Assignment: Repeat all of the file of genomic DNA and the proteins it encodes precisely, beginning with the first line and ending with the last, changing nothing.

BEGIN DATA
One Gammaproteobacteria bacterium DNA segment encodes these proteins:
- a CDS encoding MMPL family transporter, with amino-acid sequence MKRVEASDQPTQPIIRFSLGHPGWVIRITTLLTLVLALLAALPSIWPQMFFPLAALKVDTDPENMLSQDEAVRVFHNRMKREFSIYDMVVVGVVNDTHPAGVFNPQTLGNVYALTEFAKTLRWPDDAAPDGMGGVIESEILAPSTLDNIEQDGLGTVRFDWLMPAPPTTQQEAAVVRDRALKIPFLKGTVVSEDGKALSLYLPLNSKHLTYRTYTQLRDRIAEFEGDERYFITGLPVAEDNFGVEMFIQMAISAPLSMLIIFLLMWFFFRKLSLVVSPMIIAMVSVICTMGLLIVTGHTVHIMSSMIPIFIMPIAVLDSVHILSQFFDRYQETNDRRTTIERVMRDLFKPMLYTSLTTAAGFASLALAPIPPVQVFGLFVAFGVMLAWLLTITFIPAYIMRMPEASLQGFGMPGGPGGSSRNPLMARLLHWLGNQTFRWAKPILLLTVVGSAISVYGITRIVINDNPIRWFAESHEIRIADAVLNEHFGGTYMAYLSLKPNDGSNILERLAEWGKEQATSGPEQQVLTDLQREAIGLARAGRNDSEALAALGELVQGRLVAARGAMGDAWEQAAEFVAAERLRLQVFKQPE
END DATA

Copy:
One Gammaproteobacteria bacterium DNA segment encodes these proteins:
- a CDS encoding MMPL family transporter, with amino-acid sequence MKRVEASDQPTQPIIRFSLGHPGWVIRITTLLTLVLALLAALPSIWPQMFFPLAALKVDTDPENMLSQDEAVRVFHNRMKREFSIYDMVVVGVVNDTHPAGVFNPQTLGNVYALTEFAKTLRWPDDAAPDGMGGVIESEILAPSTLDNIEQDGLGTVRFDWLMPAPPTTQQEAAVVRDRALKIPFLKGTVVSEDGKALSLYLPLNSKHLTYRTYTQLRDRIAEFEGDERYFITGLPVAEDNFGVEMFIQMAISAPLSMLIIFLLMWFFFRKLSLVVSPMIIAMVSVICTMGLLIVTGHTVHIMSSMIPIFIMPIAVLDSVHILSQFFDRYQETNDRRTTIERVMRDLFKPMLYTSLTTAAGFASLALAPIPPVQVFGLFVAFGVMLAWLLTITFIPAYIMRMPEASLQGFGMPGGPGGSSRNPLMARLLHWLGNQTFRWAKPILLLTVVGSAISVYGITRIVINDNPIRWFAESHEIRIADAVLNEHFGGTYMAYLSLKPNDGSNILERLAEWGKEQATSGPEQQVLTDLQREAIGLARAGRNDSEALAALGELVQGRLVAARGAMGDAWEQAAEFVAAERLRLQVFKQPE